Trump is ready to fight a trade war with Europe, takes aim at car imports

Do we really know tariffs are coming?
Do we really know tariffs are coming?

President Donald Trump escalated threats of a trade war on Saturday, saying he would slap a new tax on European cars if the EU retaliated against his proposed steel and aluminum tariffs.

Trump on Thursday called for tariffs of 25% on steel imports and 10% on aluminum products, a move he said would bolster those industries domestically.

The announcement was met with strong criticism by international trading partners who said Trump's plan could spark a trade war. European Union officials said they would retaliate with new tariffs on U.S. goods, including Harley-Davidson motorbikes, bourbon whiskey and Levi's jeans.

Trump fired back in a tweet Saturday.

"If the E.U. wants to further increase their already massive tariffs and barriers on U.S. companies doing business there, we will simply apply a Tax on their Cars which freely pour into the U.S.," he wrote. "They make it impossible for our cars (and more) to sell there."

The U.S. imported more than 1.2 million European cars from brands like BMW and Volkswagen in 2016, the most recent year for which data is available, according to the European Automobile Manufacturers Association.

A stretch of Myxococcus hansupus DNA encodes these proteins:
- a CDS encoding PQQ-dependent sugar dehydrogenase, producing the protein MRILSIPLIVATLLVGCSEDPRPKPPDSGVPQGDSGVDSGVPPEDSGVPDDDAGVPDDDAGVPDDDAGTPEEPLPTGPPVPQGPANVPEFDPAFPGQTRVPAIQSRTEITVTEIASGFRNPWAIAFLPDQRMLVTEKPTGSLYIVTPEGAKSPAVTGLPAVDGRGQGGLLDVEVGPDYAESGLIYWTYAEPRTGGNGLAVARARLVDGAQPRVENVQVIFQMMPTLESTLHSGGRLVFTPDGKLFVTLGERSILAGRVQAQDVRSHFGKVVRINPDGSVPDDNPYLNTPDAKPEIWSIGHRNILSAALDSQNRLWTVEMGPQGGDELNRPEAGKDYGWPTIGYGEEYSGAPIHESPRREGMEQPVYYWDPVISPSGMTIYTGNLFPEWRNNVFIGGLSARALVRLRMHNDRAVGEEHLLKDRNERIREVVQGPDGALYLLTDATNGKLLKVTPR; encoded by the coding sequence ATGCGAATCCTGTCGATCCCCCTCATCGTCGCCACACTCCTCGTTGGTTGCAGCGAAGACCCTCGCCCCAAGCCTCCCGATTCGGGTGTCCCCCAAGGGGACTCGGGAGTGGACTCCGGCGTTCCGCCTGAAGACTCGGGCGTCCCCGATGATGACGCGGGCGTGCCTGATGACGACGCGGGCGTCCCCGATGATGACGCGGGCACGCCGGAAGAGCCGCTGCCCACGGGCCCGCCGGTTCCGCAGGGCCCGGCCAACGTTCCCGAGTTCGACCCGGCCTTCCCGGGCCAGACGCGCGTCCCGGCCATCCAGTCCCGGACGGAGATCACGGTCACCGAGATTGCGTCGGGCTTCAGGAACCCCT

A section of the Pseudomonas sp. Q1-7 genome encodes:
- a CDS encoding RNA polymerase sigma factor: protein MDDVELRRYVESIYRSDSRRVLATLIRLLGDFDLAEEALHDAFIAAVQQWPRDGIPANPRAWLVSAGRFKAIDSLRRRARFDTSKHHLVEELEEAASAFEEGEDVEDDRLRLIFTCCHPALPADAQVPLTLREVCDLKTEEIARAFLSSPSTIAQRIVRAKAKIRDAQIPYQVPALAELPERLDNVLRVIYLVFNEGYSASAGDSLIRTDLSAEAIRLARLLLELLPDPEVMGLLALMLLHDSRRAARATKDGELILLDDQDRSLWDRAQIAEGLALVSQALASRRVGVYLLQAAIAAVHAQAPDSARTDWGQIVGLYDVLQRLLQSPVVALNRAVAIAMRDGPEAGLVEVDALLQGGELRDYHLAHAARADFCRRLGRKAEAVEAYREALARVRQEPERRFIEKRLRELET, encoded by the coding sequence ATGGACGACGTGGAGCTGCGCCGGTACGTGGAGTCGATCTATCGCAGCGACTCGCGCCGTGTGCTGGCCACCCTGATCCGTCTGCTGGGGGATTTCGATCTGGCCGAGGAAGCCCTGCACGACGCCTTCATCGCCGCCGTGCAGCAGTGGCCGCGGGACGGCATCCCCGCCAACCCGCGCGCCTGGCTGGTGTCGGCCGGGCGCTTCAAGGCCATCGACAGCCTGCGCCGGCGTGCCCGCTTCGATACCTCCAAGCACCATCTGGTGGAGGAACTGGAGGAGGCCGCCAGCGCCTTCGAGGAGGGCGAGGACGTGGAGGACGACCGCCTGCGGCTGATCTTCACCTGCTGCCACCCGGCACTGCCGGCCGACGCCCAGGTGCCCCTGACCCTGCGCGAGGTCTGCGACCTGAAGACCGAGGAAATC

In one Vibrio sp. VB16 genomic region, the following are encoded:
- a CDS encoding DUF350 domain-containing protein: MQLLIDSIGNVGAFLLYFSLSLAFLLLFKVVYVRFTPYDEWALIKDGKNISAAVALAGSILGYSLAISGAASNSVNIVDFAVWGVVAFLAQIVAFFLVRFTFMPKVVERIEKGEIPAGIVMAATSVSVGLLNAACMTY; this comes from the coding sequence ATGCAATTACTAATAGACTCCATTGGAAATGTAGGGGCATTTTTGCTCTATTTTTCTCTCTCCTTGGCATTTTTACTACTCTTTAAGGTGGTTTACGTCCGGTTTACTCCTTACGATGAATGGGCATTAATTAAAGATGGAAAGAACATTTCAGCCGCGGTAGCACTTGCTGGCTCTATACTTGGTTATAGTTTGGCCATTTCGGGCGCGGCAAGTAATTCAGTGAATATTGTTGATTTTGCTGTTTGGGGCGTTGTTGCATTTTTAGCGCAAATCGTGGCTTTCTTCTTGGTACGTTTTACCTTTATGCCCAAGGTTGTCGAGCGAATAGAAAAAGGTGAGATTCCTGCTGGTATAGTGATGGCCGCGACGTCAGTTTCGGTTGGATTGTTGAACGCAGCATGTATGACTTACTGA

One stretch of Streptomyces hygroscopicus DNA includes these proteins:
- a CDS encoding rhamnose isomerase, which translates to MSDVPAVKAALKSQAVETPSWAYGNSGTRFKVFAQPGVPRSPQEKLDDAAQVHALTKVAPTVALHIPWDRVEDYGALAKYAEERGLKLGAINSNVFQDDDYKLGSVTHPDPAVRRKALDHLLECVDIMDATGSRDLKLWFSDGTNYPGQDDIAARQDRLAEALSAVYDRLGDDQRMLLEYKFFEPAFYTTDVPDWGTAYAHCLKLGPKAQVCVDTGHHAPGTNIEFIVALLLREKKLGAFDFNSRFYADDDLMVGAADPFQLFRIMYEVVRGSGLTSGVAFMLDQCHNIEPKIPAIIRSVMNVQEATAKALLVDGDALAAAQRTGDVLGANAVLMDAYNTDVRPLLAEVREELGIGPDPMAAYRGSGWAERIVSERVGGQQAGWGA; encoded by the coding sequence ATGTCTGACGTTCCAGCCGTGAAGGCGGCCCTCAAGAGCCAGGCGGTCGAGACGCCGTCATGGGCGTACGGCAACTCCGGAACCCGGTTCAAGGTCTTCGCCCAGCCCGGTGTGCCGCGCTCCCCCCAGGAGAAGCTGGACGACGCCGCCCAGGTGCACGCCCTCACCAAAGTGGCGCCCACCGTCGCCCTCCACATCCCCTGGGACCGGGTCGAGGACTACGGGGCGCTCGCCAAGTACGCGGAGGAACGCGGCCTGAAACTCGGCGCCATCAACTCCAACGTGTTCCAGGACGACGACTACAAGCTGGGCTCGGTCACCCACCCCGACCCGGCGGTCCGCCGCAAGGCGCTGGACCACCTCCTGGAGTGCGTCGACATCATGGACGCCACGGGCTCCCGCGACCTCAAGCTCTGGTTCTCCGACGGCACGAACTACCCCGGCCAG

Trump's surprise vow to impose a new steel tariff rocked global markets. Economists have warned the tariffs could put U.S. jobs and industries at risk.

Trump stoked further fears of international turmoil on Friday by claiming "trade wars are good" and "easy to win."

Related: Three reasons no one wins a trade war

Supporting Trump's move, however, was his commerce secretary, Wilbur Ross. Ross claimed in an interview with CNN that concerns about the tariff's affect on the U.S. economy are "rubbish." He added that if price hikes trickle down to American consumers, they would not be significant.

Trump also fired off a tweet Saturday saying "very stupid" trade deals are holding America back.

"The United States has an $800 Billion Dollar Yearly Trade Deficit because of our 'very stupid' trade deals and policies," he said. "Our jobs and wealth are being given to other countries that have taken advantage of us for years. They laugh at what fools our leaders have been. No more!"

-- CNN's Stephen Collinson contributed to this report.

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